Tredyffrin Easttown Historical Society
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Source: October 1988 Volume 26 Number 4, Pages 141–144

Old Eagle School

Marie Sutcliffe

Page 141

The history of the Old Eagle School, on the road that now bears its name in Strafford, began in 1765. In that year Jacob Sharraden, a German immigrant, bought 150 acres of land in Tredyffrin, just north of the present Strafford railroad station, and set aside a part of this ground for a church and school house. A deed was executed by him to certain individuals of the community as Trustees or Committeemen; it covered the present graveyard, church and school house lot, dedicating it to public use. The deed was apparently read aloud to the public on various occasions, but unfortunately was never recorded, and is now lost.

Over the entrance on the south side of the building, facing Private Way, is a stone bearing the date "1788". This probably marks the date that the existing school house was erected. At that time only eleven states had adopted the U. S. Constitution, and George Washington had not yet assumed the presidency. A log church or meeting house had earlier been erected some years prior to 1788, approximately 10 feet north of the present stone school house. This log building was used as a church until 1805, when it was demolished and the stone school house used for both a school and a church meeting house.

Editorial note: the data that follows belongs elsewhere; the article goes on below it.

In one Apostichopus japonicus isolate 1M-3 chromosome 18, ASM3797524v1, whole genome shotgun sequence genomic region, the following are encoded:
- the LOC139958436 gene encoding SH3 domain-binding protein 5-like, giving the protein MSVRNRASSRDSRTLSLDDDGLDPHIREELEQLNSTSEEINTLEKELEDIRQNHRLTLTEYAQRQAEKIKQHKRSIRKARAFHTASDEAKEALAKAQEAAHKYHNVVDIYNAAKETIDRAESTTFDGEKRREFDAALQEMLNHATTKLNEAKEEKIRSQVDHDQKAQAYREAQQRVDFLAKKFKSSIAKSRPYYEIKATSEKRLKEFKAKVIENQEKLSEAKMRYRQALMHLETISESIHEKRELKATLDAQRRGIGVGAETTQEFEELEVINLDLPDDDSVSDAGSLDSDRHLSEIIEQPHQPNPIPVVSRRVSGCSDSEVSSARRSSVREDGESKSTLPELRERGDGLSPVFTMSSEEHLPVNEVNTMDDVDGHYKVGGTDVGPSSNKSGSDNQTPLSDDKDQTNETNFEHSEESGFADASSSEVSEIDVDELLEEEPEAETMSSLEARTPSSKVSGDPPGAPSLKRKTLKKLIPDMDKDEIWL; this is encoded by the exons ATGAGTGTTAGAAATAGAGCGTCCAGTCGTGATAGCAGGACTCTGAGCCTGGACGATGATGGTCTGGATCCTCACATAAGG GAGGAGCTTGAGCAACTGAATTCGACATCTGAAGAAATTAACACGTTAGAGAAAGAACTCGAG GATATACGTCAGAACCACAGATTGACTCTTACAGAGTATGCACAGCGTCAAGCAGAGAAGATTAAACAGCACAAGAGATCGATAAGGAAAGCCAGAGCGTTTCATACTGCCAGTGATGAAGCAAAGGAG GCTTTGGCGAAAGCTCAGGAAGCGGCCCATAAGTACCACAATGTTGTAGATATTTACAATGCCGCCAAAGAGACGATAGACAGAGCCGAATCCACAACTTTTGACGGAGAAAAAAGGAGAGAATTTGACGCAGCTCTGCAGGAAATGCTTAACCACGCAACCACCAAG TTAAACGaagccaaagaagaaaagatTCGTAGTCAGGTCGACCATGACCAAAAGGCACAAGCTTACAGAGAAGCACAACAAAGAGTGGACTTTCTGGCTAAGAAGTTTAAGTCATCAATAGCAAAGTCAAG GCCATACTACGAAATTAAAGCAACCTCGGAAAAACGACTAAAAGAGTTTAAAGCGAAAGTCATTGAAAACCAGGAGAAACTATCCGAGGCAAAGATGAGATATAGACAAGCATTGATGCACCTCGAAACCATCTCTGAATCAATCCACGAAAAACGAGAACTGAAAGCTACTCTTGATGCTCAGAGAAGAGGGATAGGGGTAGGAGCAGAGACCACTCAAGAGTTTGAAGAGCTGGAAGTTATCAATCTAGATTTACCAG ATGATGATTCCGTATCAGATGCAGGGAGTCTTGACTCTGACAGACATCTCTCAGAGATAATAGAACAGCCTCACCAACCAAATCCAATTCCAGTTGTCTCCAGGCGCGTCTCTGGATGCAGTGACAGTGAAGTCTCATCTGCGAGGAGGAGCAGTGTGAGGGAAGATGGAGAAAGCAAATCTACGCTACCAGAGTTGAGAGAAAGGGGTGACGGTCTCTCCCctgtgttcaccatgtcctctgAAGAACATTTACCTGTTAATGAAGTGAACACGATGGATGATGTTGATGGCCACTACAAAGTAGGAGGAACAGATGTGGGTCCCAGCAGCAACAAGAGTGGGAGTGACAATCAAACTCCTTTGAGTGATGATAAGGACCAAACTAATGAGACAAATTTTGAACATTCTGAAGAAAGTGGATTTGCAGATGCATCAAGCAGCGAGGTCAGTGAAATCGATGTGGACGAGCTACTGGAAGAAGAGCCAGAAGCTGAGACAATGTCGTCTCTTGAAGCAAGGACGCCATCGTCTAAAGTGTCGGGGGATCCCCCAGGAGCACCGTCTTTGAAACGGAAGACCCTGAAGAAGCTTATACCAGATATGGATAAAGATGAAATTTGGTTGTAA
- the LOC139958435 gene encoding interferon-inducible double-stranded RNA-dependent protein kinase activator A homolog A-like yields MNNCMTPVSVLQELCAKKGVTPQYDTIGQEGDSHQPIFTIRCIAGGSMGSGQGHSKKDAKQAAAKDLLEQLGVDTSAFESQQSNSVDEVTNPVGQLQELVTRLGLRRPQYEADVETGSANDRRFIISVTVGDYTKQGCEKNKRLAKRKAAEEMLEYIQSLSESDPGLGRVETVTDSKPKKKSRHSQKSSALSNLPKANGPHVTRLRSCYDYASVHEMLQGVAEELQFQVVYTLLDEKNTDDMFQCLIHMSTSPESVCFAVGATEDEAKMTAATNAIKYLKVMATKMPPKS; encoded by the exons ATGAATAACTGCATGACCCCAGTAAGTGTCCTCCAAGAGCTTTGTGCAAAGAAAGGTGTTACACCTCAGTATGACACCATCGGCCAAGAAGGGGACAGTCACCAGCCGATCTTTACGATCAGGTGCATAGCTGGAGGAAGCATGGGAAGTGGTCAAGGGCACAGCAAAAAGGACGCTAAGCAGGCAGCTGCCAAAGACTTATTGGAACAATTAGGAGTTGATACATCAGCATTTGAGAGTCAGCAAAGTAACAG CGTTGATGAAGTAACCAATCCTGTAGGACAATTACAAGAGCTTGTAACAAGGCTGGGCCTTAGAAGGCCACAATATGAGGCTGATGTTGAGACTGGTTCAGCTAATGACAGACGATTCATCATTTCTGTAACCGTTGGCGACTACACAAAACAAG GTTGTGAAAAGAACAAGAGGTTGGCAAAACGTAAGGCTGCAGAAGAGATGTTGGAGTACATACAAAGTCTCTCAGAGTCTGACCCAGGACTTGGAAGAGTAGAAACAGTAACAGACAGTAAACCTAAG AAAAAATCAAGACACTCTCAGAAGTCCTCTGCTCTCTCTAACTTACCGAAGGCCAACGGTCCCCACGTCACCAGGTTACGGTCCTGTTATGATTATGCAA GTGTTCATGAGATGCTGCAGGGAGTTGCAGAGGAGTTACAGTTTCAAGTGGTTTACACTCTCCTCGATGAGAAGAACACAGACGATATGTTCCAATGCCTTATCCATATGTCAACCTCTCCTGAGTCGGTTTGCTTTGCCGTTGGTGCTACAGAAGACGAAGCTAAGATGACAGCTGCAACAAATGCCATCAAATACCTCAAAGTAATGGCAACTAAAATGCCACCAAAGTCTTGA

The original school house was smaller than today's building. It initially faced Old Eagle School Road. The original entry way, now walled up, consisted of double doors and was flanked on either side by two windows, one of which (the one on the north side) is now also completely walled up while the other has been narrowed.

Page 142

Drawing by, Henry T. MacNeill

Over the old entry way is a stone with the initials "A G" and the date "1794" scratched into it. These are reportedly the initials of Andrew Garden, who was the schoolmaster at the time. He hcd come from Ireland, which may account for the shamrock that is also inscribed adjacent to his initials. (Many of the early schoolmasters were Irish. Another, James Boyle, who was the teacher there in the early 1800s, was known as "Old Erin", which was sometimes corrupted to "Schoolmaster Ehrens".)